The United States introduced the world to stealth technology with the F-117 Nighthawk way back in 1981, and now plans to extend its stealth dominance with Northrop Grumman’s B-21 Raider. This aircraft, meant to serve as the successor to the legendary stealth B-2 Spirit, is expected to combine elements of existing stealth aircraft like the F-35 Joint Strike Fighter with entirely new technologies and production methodologies. The result, the Air Force expects, will be the most advanced bomber ever to take to the skies… and just in time, as both China and Russia continue to pour funding into their own stealth bomber programs.
The B-21 is expected to enter service later this decades, with its first flight scheduled for next year. Once in service, it’s slated to replace both the B-2 Spirit and B-1B Lancer.
Watch “B-21 Raider: The Most Advanced Bomber Ever”
This video was based on research and analysis provided in this article about the platform and this article about how the B-21 could affect America’s defensive posture in the Pacific.
Northrop Grumman’s B-21 program has been a clinic in secrecy, with very few hard facts surfacing about the platform since the contract to build it was awarded to the aviation firm in 2015. What we know for sure is that the aircraft was purpose-built from the ground up to replace at least two-thirds of America’s aging heavy bomber fleet. Currently, the U.S. relies on the nuclear-capable B-52 Stratofortress, the supersonic B-1B Lancer, and the stealthy B-2 Spirit for heavy bombing missions the world over. Once the B-21 enters service, both the B-2 Spirit and B-1b Lancer will begin retiring out of service, with the mighty B-52 remaining on duty for decades to come.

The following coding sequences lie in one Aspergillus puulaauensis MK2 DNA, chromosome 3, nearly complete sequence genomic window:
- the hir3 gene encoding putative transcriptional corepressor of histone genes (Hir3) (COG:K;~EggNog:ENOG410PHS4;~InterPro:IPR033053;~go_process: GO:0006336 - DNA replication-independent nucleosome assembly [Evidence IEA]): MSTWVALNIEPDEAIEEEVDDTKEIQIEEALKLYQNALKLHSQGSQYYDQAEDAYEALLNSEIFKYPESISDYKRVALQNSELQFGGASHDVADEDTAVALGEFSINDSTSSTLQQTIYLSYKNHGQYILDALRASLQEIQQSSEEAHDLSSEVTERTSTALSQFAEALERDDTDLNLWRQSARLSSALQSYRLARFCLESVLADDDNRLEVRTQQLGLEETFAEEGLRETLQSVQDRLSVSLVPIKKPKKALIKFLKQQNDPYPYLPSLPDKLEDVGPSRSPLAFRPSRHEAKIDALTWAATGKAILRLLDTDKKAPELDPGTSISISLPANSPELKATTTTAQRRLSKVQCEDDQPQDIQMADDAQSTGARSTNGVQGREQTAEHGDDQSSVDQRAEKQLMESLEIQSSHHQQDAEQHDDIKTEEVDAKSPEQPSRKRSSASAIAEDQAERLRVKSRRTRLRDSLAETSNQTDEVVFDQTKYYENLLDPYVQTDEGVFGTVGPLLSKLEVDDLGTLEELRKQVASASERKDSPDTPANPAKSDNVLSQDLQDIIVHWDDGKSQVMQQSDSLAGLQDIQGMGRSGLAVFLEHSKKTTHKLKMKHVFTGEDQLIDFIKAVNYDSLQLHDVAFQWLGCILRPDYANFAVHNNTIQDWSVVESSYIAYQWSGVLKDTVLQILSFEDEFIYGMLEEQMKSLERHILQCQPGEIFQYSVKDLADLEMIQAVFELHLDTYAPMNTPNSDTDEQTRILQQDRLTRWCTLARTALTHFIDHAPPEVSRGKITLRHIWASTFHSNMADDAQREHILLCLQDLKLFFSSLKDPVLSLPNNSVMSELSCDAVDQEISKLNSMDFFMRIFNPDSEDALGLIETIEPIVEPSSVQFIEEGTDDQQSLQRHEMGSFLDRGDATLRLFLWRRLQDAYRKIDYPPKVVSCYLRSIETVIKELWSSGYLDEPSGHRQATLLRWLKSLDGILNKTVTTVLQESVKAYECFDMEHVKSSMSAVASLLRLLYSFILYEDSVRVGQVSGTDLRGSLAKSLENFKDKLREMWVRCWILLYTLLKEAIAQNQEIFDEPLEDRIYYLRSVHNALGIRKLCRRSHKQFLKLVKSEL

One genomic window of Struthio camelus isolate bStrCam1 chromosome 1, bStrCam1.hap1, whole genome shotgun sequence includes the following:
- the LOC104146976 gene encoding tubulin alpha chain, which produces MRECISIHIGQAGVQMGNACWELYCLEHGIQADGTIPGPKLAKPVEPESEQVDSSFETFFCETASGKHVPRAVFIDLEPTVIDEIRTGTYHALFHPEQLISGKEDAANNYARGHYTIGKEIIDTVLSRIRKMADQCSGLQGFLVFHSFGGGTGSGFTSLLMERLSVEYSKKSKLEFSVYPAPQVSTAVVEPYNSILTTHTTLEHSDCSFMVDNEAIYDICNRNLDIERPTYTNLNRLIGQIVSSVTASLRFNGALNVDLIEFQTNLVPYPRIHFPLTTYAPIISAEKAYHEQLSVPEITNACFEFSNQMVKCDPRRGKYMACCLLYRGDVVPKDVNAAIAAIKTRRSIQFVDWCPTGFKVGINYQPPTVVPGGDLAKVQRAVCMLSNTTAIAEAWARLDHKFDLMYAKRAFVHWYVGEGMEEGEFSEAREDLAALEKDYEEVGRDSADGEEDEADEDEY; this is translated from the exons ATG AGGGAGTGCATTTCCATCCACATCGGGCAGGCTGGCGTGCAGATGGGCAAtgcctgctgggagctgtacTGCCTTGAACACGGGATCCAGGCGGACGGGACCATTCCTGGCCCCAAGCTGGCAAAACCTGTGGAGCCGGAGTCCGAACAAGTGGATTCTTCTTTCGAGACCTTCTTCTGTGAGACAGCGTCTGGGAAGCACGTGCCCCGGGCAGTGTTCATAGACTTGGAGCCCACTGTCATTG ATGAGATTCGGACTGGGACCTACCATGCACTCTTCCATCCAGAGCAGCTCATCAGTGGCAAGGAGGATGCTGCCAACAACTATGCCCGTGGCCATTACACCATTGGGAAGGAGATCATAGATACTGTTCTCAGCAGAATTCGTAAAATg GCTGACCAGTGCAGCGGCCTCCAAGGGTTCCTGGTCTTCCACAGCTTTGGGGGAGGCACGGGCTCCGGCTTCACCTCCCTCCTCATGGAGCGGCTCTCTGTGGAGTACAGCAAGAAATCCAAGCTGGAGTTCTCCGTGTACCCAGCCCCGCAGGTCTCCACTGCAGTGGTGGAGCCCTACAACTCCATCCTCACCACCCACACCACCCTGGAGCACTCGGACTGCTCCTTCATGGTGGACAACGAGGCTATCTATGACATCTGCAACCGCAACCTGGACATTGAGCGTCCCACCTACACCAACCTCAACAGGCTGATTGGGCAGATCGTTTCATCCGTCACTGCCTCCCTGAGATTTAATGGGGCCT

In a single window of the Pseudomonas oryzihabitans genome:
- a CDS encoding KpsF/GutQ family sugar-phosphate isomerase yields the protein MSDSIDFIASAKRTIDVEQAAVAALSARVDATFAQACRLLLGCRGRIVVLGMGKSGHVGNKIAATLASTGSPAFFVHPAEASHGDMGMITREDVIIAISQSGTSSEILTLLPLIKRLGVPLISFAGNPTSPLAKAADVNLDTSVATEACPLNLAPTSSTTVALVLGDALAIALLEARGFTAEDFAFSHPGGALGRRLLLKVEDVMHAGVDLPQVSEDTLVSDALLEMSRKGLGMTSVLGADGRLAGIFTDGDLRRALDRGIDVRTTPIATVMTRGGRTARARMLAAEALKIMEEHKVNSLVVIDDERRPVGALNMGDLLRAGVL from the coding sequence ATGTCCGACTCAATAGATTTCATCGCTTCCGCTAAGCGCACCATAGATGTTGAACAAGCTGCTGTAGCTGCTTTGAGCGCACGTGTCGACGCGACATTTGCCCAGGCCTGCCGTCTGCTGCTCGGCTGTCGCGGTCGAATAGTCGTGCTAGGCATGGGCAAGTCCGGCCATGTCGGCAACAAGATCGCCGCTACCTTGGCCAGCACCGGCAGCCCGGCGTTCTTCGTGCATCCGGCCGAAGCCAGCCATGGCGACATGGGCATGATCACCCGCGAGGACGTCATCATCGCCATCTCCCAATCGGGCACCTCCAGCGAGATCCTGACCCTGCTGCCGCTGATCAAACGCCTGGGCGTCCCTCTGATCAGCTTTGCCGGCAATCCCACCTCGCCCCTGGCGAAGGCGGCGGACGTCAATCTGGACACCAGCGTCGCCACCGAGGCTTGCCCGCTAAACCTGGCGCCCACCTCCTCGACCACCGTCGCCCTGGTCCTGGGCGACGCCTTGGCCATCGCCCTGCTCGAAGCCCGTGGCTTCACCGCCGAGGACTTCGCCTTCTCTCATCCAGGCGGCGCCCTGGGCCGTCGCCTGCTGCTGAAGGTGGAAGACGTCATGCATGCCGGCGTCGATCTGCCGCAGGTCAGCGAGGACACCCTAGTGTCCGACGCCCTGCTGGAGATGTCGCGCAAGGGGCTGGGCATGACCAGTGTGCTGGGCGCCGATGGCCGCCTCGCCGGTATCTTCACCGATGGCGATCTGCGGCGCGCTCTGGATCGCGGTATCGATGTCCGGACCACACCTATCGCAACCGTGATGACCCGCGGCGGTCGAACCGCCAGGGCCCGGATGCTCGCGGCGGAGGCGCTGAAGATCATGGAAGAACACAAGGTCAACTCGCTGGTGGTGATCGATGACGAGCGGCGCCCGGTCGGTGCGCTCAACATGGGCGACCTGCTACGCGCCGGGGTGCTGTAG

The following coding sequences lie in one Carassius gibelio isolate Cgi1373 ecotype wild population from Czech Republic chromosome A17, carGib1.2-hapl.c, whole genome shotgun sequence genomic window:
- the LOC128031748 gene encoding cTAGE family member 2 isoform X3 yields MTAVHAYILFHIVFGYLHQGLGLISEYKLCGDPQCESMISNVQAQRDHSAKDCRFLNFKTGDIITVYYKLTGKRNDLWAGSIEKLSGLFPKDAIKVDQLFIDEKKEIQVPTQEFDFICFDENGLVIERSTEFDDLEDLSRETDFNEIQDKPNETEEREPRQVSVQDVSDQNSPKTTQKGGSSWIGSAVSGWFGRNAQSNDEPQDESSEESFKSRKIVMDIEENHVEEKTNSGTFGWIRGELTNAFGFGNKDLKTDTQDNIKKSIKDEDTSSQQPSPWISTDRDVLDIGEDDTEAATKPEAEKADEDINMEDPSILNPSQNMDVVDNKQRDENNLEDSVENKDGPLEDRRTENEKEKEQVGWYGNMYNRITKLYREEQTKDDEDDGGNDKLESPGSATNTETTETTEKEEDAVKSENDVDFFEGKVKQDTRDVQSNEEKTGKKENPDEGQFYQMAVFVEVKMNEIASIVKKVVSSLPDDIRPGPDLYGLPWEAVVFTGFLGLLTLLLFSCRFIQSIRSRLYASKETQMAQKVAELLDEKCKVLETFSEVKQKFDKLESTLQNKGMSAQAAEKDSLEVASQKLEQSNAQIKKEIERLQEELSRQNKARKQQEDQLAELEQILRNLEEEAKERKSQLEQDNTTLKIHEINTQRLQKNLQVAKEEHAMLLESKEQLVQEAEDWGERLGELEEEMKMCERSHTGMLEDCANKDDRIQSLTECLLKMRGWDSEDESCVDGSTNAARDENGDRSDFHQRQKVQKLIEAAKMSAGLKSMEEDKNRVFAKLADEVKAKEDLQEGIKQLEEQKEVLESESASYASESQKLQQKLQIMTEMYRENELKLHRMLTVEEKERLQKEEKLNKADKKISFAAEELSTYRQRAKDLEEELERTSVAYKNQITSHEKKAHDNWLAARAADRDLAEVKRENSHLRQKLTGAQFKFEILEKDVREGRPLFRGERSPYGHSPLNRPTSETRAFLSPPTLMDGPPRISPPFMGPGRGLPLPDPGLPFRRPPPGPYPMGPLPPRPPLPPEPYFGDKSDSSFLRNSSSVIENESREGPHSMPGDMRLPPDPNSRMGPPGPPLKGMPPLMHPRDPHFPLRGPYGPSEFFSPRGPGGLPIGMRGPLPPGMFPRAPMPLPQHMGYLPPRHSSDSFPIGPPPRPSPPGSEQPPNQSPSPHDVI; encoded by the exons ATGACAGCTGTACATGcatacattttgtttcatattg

The single artist’s rendering of the B-21 Raider that’s been released thus far shows clearly that this new stealth bomber will lean heavily on the design of its predecessor, the B-2 Spirit, but the B-21 is expected to offer a significant improvement in stealth capabilities thanks to updated systems, improved radar-absorbent coating, and the same basic engine systems found in the F-35 Joint Strike Fighter. Thanks to America’s continued work on stealth technologies, the B-21 should be harder to detect than any bomber in history, but without the massive price tag associated with previous stealth programs.